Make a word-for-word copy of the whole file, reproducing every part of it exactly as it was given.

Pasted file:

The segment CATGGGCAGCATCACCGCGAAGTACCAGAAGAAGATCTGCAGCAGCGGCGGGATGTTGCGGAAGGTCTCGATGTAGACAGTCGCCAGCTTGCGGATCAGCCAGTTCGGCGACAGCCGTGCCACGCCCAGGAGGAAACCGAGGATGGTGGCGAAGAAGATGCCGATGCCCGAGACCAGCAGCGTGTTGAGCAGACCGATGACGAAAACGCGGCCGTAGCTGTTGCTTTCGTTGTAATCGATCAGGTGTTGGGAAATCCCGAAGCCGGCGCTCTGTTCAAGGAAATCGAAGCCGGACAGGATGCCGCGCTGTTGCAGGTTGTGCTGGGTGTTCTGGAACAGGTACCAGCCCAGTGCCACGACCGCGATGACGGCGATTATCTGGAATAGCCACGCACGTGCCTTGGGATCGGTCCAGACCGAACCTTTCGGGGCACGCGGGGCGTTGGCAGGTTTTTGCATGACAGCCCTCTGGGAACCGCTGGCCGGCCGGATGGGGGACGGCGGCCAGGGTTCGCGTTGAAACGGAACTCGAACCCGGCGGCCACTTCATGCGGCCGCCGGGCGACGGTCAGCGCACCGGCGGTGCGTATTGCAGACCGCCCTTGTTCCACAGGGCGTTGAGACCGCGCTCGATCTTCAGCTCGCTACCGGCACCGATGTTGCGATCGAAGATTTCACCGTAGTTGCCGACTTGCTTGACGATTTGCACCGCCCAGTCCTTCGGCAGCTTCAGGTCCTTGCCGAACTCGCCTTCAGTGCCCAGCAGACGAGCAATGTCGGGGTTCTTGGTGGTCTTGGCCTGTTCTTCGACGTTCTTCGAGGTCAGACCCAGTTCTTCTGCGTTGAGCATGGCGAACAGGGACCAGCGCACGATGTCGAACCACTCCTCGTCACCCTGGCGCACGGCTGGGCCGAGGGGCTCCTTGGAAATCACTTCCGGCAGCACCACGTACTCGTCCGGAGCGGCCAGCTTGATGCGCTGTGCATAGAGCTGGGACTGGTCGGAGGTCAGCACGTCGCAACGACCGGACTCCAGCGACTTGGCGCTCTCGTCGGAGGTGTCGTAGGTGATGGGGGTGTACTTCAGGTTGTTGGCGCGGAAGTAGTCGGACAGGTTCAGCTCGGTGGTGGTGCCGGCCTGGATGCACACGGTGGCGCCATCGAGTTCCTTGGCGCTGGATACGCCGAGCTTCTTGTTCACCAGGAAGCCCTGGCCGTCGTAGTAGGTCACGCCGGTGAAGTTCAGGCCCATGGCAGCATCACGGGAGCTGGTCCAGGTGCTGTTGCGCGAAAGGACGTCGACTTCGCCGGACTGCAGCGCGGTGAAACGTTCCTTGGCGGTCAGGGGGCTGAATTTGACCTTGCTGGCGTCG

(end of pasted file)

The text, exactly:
The segment CATGGGCAGCATCACCGCGAAGTACCAGAAGAAGATCTGCAGCAGCGGCGGGATGTTGCGGAAGGTCTCGATGTAGACAGTCGCCAGCTTGCGGATCAGCCAGTTCGGCGACAGCCGTGCCACGCCCAGGAGGAAACCGAGGATGGTGGCGAAGAAGATGCCGATGCCCGAGACCAGCAGCGTGTTGAGCAGACCGATGACGAAAACGCGGCCGTAGCTGTTGCTTTCGTTGTAATCGATCAGGTGTTGGGAAATCCCGAAGCCGGCGCTCTGTTCAAGGAAATCGAAGCCGGACAGGATGCCGCGCTGTTGCAGGTTGTGCTGGGTGTTCTGGAACAGGTACCAGCCCAGTGCCACGACCGCGATGACGGCGATTATCTGGAATAGCCACGCACGTGCCTTGGGATCGGTCCAGACCGAACCTTTCGGGGCACGCGGGGCGTTGGCAGGTTTTTGCATGACAGCCCTCTGGGAACCGCTGGCCGGCCGGATGGGGGACGGCGGCCAGGGTTCGCGTTGAAACGGAACTCGAACCCGGCGGCCACTTCATGCGGCCGCCGGGCGACGGTCAGCGCACCGGCGGTGCGTATTGCAGACCGCCCTTGTTCCACAGGGCGTTGAGACCGCGCTCGATCTTCAGCTCGCTACCGGCACCGATGTTGCGATCGAAGATTTCACCGTAGTTGCCGACTTGCTTGACGATTTGCACCGCCCAGTCCTTCGGCAGCTTCAGGTCCTTGCCGAACTCGCCTTCAGTGCCCAGCAGACGAGCAATGTCGGGGTTCTTGGTGGTCTTGGCCTGTTCTTCGACGTTCTTCGAGGTCAGACCCAGTTCTTCTGCGTTGAGCATGGCGAACAGGGACCAGCGCACGATGTCGAACCACTCCTCGTCACCCTGGCGCACGGCTGGGCCGAGGGGCTCCTTGGAAATCACTTCCGGCAGCACCACGTACTCGTCCGGAGCGGCCAGCTTGATGCGCTGTGCATAGAGCTGGGACTGGTCGGAGGTCAGCACGTCGCAACGACCGGACTCCAGCGACTTGGCGCTCTCGTCGGAGGTGTCGTAGGTGATGGGGGTGTACTTCAGGTTGTTGGCGCGGAAGTAGTCGGACAGGTTCAGCTCGGTGGTGGTGCCGGCCTGGATGCACACGGTGGCGCCATCGAGTTCCTTGGCGCTGGATACGCCGAGCTTCTTGTTCACCAGGAAGCCCTGGCCGTCGTAGTAGGTCACGCCGGTGAAGTTCAGGCCCATGGCAGCATCACGGGAGCTGGTCCAGGTGCTGTTGCGCGAAAGGACGTCGACTTCGCCGGACTGCAGCGCGGTGAAACGTTCCTTGGCGGTCAGGGGGCTGAATTTGACCTTGCTGGCGTCG